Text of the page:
A recent trip to Lebanon convinced a Red Deer businessman and his family that Canada is home.
And the local donair scene is richer as a result.
Sam Abdulgany opened Sam’s Donair at 5020 Ross St. on June 15. But the downtown lunch crowd might still associate his name with King Donair and Shawarma, which Abdulgany operated a block to the east from 2006 until last fall.
The Lebanese-born man sold King Donair and returned with his family to his childhood home, eager to expose his two young daughters to another culture and language. But that planned fizzled after eight months, with his children homesick and even Abdulgany pining for his adopted country.
“The kids weren’t very happy,” he said. “They were begging me everyday, ‘I want to go back to Canada.’
“It was even hard for me. I know everything about life in this country — I came when I was 17.”
That was in 1971, when Abdulgany’s sister, who had married a Canadian, arranged for her brother to join her in Edmonton.
“I’d never heard of Canada before,” he remembered, pointing out that the North American country wasn’t much older than some of the old-timers in his community.
Abdulgany wasn’t even sure what language people spoke in Canada, and recalls being dismayed to learn it was English — a subject he’d shunned in school.
Snow was nothing new, he said, because the white stuff is common in the mountains of Lebanon. And as for the Canadian cold . . . .
“When you’re young, you don’t feel nothing.”
Abdulgany worked in his brother-in-law’s Edmonton shoe store for number of years. He also operated a drive-in restaurant in Grande Prairie and lived in other places before opening Medicine Hat’s first donair shop in 1999.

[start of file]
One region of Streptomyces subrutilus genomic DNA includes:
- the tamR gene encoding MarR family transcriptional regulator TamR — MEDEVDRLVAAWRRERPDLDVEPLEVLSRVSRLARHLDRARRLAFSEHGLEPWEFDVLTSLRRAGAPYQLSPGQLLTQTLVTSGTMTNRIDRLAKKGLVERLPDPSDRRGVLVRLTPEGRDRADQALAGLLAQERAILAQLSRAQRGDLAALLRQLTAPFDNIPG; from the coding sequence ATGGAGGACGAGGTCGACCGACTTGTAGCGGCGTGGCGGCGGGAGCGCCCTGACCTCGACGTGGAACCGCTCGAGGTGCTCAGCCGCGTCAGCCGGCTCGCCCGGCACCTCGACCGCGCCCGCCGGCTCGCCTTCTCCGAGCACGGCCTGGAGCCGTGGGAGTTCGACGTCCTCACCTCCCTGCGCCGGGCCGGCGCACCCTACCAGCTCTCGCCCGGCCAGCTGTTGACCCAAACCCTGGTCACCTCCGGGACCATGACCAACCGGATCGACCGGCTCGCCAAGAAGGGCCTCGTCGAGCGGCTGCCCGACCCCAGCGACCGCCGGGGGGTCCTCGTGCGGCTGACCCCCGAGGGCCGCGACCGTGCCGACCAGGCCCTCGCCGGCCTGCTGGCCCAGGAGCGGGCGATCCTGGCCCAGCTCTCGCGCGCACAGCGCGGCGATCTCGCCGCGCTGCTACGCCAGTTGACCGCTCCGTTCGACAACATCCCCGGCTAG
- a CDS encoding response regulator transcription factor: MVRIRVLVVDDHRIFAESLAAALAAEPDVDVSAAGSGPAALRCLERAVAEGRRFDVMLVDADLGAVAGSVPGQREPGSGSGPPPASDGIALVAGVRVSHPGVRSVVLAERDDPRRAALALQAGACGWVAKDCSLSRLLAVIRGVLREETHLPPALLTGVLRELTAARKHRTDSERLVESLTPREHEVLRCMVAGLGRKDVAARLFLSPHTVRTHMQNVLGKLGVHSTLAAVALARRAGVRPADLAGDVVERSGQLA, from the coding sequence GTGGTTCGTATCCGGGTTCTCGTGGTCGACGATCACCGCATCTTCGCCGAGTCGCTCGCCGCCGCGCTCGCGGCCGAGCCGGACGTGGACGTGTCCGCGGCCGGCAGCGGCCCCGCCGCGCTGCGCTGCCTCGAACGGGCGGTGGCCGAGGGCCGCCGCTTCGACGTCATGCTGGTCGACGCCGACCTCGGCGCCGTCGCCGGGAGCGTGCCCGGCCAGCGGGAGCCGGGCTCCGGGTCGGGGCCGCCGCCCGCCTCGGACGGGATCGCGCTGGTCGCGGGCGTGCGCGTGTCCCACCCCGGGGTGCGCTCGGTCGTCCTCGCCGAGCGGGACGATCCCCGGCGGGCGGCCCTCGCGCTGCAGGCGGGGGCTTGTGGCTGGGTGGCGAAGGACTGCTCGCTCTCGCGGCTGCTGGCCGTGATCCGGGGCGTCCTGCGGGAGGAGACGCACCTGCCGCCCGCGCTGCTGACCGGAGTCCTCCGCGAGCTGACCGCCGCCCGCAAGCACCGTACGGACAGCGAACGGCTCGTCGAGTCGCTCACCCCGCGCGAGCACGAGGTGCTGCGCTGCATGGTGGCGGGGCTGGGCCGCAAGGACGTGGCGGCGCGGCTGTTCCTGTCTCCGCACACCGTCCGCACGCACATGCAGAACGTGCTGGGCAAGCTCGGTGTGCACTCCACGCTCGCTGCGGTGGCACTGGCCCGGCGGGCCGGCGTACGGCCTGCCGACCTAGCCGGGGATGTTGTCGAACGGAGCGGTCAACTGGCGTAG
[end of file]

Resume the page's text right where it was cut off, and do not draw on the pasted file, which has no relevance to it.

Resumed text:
He’d pondered a submarine sandwich shop in Red Deer instead.
“I had Red Deer in mind since 1980,” said Abdulgany, explaining that he liked the community and felt it was ideally located between Edmonton and Calgary.
Eventually, he sold his Medicine Hat business and moved back to Edmonton for three years, before starting King Donair in Red Deer. The people here proved friendly, he said, and the community was safe and had lots of recreational opportunities.
When the recent decision was made to return with his family to Canada, Red Deer was the automatic choice. And Abdulgany was also quick to jump back into the donair business, and has been rewarded by the return of many of his former customers.
In addition to donairs, he serves other Lebanese dishes, as well as Western food.
Reflecting on his recent stay in Lebanon, Abdulgany believes the people there are now less caring and more interested in money than was the case when he was a youth.
He may return to visit in five years or so, he added, but there’s now no doubt that Canada is home.
“It’s the best country in the world.”